US debt-limit talks descend into acrimony

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Now that Greece has been temporarily ‘saved’, the focus might start to shift to the unresolved and equally serious issue of the US debt limit. Unfortunately, the omens on this front still look gloomy, with President Obama yesterday chastising the Republicans for their lack of concern for children and the elderly in their negotiations over the deficit. The Democrats want tax increases to form part of the package to reduce America’s fiscal largesse, whereas the GOP is after meaningful cuts in entitlements and in Medicare payments to the elderly. The Republicans continue to argue that a bill which both lifts the debt ceiling and raises taxes will not pass through Congress.

Most alarming is the position of a number of new Congressmen aligned to the Tea Party movement who have dismissed the urgency of raising the debt ceiling by August 2nd. Two days ago, a senior Republican who participated in the bipartisan deficit negotiations with Vice-President Biden stated that it was increasingly likely that Republicans in the House will not act to raise the debt limit by the August 2nd deadline unless the Democrats agree to major changes in entitlements.

The more alarming language being used by Republicans this week has certainly unnerved both the dollar and treasury yields – for instance, the 10-yr yield has jumped 25bp from the lows recorded late last week.

Guest post by FXPro

Commentary

After the ecstasy, the cold light of day. As with the confidence vote last week, the price action ahead of the Greek Parliamentary vote on the austerity package largely anticipated a positive outcome, the euro already one of the strongest of the major currencies so far this week. The relief has continued overnight, with the single currency pressing on through 1.45. However, as with all the hurdles passed in the euro sovereign debt crisis over the past year and especially recently, it very much feels like a hollow victory. Greece has voted to enact more austerity which, in all likelihood, will continue to crush the economy whilst the debt burden continues to rise. Furthermore, although this was a binary outcome (either acceptance or failure), the result of the current negotiations around a voluntary rollover of Greek debt will be far less clear-cut in terms of its ability to tackle head-on the issue of debt sustainability and, by design, the ability of Greece to avoid the full-scale debt restructuring wherein hair-cuts are taken on outstanding debt. Furthermore, and potentially far more divisive will be the verdict of the ratings agencies and ISDA on the proposal that is currently taking shape. The next hurdle for markets is the meeting of finance ministers of the eurozone who will hammer out the details of a new bailout package and the extent and form of private sector involvement. The IMF has made the next payment tranche of the current aid package conditional on an agreement being reached on this new bailout. At present, the proposal on voluntary debt restructuring does not appear to be the panacea that many are after, not least because it’s a rollover that reduces the interest burden but does not impose a hair-cut on the outstanding debt. The single currency has shown remarkable resilience this week, but it may have only so much resolve left.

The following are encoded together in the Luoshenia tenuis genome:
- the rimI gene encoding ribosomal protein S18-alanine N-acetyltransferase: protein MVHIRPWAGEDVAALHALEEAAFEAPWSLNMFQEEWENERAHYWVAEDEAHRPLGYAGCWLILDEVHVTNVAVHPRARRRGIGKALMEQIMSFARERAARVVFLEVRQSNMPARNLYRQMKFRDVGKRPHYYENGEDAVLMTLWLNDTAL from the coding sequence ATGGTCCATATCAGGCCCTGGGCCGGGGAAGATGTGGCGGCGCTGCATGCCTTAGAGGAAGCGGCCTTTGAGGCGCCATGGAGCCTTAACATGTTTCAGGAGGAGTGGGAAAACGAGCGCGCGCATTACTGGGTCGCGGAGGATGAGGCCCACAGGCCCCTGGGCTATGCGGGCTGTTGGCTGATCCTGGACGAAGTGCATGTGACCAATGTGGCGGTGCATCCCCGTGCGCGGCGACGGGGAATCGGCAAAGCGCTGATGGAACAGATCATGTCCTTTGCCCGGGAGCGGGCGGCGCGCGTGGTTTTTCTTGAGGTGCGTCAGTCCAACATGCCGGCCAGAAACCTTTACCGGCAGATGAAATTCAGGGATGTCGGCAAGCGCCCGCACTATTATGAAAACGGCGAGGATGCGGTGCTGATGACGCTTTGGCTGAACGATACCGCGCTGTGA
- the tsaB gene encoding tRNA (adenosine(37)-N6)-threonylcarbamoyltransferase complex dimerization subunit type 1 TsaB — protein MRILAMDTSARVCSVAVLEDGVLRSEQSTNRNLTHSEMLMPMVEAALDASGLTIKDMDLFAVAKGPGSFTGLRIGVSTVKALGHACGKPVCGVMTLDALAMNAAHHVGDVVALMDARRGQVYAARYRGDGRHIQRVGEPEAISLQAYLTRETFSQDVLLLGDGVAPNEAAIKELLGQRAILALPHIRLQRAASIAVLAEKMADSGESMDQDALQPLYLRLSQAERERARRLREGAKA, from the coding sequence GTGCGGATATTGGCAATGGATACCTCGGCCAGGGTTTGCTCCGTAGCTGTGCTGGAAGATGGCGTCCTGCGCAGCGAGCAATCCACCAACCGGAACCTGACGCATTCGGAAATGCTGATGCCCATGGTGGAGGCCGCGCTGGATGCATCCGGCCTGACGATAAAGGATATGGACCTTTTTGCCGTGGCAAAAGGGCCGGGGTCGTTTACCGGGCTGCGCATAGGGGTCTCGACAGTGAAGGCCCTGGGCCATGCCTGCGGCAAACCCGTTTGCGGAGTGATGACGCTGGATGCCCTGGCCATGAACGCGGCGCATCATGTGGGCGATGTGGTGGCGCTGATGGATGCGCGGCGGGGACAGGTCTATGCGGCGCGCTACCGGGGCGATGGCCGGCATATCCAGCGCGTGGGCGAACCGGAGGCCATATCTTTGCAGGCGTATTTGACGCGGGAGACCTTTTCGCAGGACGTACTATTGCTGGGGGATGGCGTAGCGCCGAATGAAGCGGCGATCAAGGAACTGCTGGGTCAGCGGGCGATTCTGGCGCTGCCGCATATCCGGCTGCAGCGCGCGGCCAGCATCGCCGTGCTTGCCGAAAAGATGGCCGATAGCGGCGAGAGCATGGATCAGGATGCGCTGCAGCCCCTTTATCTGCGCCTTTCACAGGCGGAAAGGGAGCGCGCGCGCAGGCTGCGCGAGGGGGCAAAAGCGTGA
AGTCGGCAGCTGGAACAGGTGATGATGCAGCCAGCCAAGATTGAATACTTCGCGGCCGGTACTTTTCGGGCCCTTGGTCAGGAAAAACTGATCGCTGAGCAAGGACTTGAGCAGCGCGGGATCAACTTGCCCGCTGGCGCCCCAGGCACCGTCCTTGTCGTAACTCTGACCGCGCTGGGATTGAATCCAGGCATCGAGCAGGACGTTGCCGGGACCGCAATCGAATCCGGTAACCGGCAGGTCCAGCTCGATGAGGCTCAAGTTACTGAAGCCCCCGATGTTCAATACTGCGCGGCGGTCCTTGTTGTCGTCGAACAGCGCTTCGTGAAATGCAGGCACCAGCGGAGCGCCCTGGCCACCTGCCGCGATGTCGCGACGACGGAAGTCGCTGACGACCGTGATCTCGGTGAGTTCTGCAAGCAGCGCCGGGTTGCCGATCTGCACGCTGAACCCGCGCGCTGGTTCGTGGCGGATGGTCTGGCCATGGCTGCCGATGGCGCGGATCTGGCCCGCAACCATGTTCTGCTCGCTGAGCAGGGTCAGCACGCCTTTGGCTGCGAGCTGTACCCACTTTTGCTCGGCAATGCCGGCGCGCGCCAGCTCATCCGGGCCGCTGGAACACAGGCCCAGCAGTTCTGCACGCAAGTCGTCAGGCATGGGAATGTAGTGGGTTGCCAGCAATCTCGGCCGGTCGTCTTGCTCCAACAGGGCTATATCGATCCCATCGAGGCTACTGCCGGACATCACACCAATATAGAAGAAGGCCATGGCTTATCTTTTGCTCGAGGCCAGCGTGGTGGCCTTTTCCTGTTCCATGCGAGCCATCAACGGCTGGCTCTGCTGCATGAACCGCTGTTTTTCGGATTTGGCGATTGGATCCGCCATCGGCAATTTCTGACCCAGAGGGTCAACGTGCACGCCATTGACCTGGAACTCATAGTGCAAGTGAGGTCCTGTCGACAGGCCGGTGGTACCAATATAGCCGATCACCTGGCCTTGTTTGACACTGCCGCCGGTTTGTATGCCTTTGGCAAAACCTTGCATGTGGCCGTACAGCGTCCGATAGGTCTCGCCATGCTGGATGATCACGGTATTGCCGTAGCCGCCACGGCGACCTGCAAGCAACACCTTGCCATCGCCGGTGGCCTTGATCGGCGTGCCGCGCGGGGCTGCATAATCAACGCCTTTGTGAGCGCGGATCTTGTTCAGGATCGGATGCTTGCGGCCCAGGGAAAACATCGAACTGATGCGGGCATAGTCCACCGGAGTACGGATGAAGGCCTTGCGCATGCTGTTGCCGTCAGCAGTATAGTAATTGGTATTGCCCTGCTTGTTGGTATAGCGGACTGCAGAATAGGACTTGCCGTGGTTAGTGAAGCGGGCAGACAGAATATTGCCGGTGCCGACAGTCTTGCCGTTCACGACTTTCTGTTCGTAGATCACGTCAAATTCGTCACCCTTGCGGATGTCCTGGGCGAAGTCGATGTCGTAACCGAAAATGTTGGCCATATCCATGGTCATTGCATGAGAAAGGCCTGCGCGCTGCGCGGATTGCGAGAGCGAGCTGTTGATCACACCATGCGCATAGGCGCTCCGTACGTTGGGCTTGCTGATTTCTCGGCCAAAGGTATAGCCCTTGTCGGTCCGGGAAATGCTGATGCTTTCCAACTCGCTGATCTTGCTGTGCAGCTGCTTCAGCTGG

Risk appetite improves further on Greek ‘Yes’ vote. Both commodities and equities received a further boost from the anticipation and subsequent confirmation that the Greek parliament approved the austerity package. Brent crude, which fell to near $102 on Monday, traded through $112 overnight with last week’s announcement that the IEA would release 60m barrels of crude from their reserves already a distant memory. The major European bourses rose by more than 1.5% yesterday, with similar increases in Asia overnight. In currencies, the dollar and the Swiss franc retreated slightly, while high-beta currencies such as the Aussie continued to find friends. The latter has been especially buoyant – earlier this week it was looking decidedly vulnerable after penetrating 1.04, but there has been constant buying support since then and overnight it has reached 1.0750. Both the Aussie and the Kiwi have benefitted from end-of-financial year demand, as well as flows related to participation in toshin issues. Indeed, the Kiwi reached a 30yr high against the dollar overnight.

The UK’s worsening inflation problem. After a while, consumers start to believe that higher inflation is the norm. According to the latest survey conducted by YouGov/Citigroup, UK year-ahead inflation expectations jumped to 3.9% this month from 3.4% in May. At the same time, longer-term inflation expectations soared to 4.1%, from 3.5% previously. The MPC ought to be very concerned about these latest developments. That said, with the private sector still very firmly in recession, it would be complete lunacy to suggest it should hike rates. Consumer confidence remains very depressed, as confirmed overnight by the latest GfK survey.

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